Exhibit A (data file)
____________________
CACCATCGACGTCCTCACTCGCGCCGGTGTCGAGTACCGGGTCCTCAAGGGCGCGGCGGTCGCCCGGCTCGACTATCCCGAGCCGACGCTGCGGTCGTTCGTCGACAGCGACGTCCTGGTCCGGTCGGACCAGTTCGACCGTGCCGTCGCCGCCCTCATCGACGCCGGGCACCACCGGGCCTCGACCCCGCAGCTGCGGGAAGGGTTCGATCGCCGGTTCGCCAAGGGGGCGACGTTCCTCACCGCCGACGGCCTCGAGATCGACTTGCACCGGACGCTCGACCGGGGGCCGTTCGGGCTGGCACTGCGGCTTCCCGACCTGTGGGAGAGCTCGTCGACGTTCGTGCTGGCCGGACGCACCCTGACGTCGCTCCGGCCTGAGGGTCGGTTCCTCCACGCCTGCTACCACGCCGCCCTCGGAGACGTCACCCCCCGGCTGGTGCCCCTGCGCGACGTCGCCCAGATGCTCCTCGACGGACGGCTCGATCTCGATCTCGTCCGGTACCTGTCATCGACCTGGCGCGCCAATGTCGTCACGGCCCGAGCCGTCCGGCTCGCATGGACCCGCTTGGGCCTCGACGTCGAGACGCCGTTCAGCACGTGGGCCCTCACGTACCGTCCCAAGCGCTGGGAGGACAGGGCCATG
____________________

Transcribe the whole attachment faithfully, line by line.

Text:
CACCATCGACGTCCTCACTCGCGCCGGTGTCGAGTACCGGGTCCTCAAGGGCGCGGCGGTCGCCCGGCTCGACTATCCCGAGCCGACGCTGCGGTCGTTCGTCGACAGCGACGTCCTGGTCCGGTCGGACCAGTTCGACCGTGCCGTCGCCGCCCTCATCGACGCCGGGCACCACCGGGCCTCGACCCCGCAGCTGCGGGAAGGGTTCGATCGCCGGTTCGCCAAGGGGGCGACGTTCCTCACCGCCGACGGCCTCGAGATCGACTTGCACCGGACGCTCGACCGGGGGCCGTTCGGGCTGGCACTGCGGCTTCCCGACCTGTGGGAGAGCTCGTCGACGTTCGTGCTGGCCGGACGCACCCTGACGTCGCTCCGGCCTGAGGGTCGGTTCCTCCACGCCTGCTACCACGCCGCCCTCGGAGACGTCACCCCCCGGCTGGTGCCCCTGCGCGACGTCGCCCAGATGCTCCTCGACGGACGGCTCGATCTCGATCTCGTCCGGTACCTGTCATCGACCTGGCGCGCCAATGTCGTCACGGCCCGAGCCGTCCGGCTCGCATGGACCCGCTTGGGCCTCGACGTCGAGACGCCGTTCAGCACGTGGGCCCTCACGTACCGTCCCAAGCGCTGGGAGGACAGGGCCATG